Truly reliable AI systems are designed to run effectively under various contexts and conditions, even those beyond their initial scope. However, any team that has experimented with artificial intelligence knows that reliability cannot be taken for granted. It becomes problematic when automated systems make inaccurate predictions or ill-informed suggestions—and a disaster when companies or their users act on these suggestions. It’s the organization's responsibility to decide when their autonomous tools need to be reined in and when they can be set free.

Two main challenges to reliability—adversarial attacks or usage and model drift—highlight the challenge and importance of reliability to an organization's brand and bottom line.

To ensure reliable AI, it's crucial to understand the vulnerabilities for abuse within your system. Microsoft learned this lesson in 2016 when they released their AI-enabled chatbot, Tay. Within 24 hours of release, internet trolls launched a coordinated data-poisoning attack that led Tay to tweet wildly inappropriate content. Microsoft had prepared for many types of threats to their system but took responsibility for this critical oversight.

And not all threats to AI reliability are adversarial; neural networks can drift into unreliability when training data becomes outdated or when model assumptions no longer align with real-world conditions. Model drift can erode the reliability of AI systems, leading to decisions or predictions that are progressively disconnected from reality, decreasing user trust and increasing operational risks. Whether a system's accuracy degrades over time or from explicit attacks, you need processes to rapidly find and correct these threats.

Assessing for reliability in AI

Fortunately, there are tools to assess and improve the reliability of an AI project. Red teaming, or setting up a group to proactively attack or flush out unintended use cases, can quickly surface unintended consequences before a project is released. It’s also a great example of the power of the inclusivity principle.

To prevent drift, IBM’s Adversarial Robustness Toolbox (ART) can assess the reliability of neural networks that classify tabular data, images, text, audio, video, etc. and help mitigate some of the risks. One ART tool, named CLEVER, measures how vulnerable a neural network classifier is to adversarial attacks. By prioritizing reliability, companies can maximize the time that their automated systems spend doing their jobs.

Inclusiveness in Responsible AI: Ensuring System Viability and Value

If the principle of inclusiveness in AI doesn’t bring to mind images of enterprise growth, it might be time to look closer. Inclusive AI ensures autonomous systems produce the best outcomes for a broad range of users and stakeholders. To achieve this, implementations must incorporate a variety of people and experiences to consider the different realities of its use and impact. Doing so should inform the use case, the system's design, and its deployment in the real world. By prioritizing inclusiveness, companies maximize value for a diverse user base and, consequently, for themselves.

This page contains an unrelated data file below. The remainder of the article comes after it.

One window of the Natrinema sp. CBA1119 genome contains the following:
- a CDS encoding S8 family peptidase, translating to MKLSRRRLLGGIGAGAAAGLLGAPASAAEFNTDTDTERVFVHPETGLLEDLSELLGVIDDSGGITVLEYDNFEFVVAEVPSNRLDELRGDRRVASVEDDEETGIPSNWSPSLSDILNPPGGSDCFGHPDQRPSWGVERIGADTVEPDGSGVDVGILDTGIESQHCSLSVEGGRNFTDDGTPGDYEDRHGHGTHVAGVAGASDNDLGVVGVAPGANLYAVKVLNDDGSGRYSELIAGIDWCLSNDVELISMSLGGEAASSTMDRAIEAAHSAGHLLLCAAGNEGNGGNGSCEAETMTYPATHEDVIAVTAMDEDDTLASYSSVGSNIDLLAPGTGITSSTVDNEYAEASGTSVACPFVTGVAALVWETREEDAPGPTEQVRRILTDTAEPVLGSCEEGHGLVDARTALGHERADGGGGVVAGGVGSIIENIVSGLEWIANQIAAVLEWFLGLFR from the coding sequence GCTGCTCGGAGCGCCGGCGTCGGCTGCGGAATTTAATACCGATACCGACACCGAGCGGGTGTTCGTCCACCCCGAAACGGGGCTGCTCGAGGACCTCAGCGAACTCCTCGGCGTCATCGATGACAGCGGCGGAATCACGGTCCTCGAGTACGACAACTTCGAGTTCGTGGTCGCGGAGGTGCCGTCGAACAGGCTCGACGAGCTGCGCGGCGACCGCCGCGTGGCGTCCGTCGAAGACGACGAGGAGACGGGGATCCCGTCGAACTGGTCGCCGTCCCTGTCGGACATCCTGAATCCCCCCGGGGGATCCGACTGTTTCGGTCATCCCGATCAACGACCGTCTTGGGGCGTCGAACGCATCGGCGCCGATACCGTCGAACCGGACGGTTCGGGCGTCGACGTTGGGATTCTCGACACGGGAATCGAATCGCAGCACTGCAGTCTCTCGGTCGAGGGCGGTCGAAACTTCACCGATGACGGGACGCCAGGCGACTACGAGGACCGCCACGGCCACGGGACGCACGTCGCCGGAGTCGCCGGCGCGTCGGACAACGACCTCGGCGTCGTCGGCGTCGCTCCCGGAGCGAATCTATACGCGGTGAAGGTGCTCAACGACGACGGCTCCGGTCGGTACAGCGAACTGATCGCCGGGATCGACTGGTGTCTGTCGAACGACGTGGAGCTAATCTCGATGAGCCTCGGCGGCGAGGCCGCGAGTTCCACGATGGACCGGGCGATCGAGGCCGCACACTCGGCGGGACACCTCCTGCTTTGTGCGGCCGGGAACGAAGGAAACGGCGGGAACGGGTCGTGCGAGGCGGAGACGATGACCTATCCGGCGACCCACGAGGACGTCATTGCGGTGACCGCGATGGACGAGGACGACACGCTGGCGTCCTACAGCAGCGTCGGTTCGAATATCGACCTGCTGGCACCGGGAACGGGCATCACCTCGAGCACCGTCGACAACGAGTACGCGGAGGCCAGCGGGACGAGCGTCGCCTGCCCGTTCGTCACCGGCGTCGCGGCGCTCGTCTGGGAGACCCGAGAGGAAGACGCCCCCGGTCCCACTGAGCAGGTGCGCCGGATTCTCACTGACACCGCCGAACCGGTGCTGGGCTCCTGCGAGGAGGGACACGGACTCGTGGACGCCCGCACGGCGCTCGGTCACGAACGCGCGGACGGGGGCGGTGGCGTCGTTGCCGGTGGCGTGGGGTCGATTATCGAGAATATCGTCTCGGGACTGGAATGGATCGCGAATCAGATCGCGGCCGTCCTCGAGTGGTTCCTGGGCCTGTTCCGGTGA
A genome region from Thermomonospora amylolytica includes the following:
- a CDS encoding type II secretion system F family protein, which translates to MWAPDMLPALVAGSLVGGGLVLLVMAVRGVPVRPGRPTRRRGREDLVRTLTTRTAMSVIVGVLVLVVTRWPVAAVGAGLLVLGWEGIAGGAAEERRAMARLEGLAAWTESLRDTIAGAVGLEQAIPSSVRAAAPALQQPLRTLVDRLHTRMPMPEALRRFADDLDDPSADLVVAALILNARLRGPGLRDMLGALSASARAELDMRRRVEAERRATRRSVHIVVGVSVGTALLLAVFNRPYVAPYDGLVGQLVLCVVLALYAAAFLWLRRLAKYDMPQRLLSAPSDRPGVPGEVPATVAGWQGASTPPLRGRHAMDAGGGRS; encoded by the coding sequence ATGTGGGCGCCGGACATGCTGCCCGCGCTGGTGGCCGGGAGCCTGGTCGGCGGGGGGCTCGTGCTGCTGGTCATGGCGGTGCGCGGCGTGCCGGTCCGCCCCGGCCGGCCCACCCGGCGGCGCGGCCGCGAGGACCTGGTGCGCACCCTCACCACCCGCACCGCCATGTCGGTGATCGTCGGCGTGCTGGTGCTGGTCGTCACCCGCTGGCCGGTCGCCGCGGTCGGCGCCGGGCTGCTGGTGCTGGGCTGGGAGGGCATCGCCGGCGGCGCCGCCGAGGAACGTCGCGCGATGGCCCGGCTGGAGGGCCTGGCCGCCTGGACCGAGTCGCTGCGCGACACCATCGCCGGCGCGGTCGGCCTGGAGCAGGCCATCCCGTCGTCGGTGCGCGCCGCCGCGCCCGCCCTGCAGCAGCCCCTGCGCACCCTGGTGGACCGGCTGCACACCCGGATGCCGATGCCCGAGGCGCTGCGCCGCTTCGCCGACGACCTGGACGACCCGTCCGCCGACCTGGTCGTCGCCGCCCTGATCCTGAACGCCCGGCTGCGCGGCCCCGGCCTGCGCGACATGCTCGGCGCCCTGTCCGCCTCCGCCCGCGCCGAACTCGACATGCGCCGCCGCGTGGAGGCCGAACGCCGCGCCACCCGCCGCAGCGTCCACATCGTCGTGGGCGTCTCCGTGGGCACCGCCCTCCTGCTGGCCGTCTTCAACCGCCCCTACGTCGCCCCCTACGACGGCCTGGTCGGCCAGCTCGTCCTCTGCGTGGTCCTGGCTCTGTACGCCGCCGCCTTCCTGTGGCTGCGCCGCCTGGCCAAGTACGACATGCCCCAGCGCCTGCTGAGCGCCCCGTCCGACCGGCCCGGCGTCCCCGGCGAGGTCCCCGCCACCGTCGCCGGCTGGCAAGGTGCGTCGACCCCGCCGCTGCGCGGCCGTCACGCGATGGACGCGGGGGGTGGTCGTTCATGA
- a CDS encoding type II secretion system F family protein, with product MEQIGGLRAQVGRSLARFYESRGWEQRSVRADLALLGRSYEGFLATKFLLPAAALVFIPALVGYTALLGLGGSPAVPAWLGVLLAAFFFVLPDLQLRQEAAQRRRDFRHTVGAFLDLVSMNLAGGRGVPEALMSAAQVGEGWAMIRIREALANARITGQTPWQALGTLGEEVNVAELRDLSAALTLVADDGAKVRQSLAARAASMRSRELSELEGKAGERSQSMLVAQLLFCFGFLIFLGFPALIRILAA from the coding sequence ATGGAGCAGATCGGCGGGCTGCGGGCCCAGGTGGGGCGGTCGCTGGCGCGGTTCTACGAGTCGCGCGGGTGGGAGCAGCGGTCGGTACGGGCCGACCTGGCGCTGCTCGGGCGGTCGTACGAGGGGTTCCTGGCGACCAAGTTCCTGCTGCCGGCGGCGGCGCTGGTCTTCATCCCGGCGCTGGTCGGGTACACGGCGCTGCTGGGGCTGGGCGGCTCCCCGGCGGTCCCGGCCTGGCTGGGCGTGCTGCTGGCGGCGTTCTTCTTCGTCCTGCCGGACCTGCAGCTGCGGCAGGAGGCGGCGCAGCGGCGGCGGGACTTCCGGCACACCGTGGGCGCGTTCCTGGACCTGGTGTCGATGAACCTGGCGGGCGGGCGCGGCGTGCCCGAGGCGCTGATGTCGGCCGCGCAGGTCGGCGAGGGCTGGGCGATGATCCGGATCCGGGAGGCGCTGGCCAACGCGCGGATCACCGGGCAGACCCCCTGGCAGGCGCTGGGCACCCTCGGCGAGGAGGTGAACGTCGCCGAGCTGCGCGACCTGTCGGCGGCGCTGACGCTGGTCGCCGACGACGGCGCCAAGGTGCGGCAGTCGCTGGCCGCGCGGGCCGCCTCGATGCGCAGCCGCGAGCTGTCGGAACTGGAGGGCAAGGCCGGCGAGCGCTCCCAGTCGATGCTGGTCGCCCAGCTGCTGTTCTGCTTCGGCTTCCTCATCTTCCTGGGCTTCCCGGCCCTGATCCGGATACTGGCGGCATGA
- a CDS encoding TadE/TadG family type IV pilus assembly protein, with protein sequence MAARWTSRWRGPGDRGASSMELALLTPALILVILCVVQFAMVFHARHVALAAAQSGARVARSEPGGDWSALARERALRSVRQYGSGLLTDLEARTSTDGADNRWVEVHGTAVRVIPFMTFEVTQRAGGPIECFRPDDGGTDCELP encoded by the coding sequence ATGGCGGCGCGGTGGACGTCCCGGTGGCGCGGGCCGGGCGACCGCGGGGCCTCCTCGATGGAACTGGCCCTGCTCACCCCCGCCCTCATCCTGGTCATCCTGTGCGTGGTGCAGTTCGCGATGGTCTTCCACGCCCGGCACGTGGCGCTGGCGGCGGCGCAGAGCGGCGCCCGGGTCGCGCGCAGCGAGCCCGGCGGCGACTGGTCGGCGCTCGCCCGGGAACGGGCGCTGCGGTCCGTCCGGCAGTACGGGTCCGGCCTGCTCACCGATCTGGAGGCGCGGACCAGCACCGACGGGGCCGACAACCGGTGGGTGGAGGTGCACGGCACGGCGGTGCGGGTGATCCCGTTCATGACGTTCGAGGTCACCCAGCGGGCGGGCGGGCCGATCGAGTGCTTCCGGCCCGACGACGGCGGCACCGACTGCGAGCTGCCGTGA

To start, AI development teams should be diverse, representing a variety of opinions, racial backgrounds, experiences, skills, and more. Next, your training data must also be appropriately diverse as well. This may include using or buying synthetic or high-quality data sets. However, there is no replacement for understanding your users and their experiences. Gathering insights from actual users, including those who may not use the system but are affected by it, is crucial from the initial stages of discovery and design and should continue after the product's deployment.

Assessing for AI inclusivity

To manage the inclusiveness of your AI system, it’s essential to measure it. While structured guidelines for testing accessibility, such as the Web Content Accessibility Guidelines, offer a starting point, testing your product with a representative sample of your user base provides a broader perspective on how your tool engages and possibly alienates users. Identifying these pain points early in a controlled environment can be critical to the success or failure of your project.

For example, when Google developed an automated system to detect diabetic retinopathy, the image quality used for training was significantly higher than what was available in local clinics. As a result, nearly 20% of retinal scans were rejected in real-world conditions, often due to poor lighting. This inconvenience forced patients, especially those with limited transportation options or the inability to take time off work, to return on another day. Nurses also faced challenges as they had to retake images or schedule unnecessary follow-up appointments when no signs of disease were present.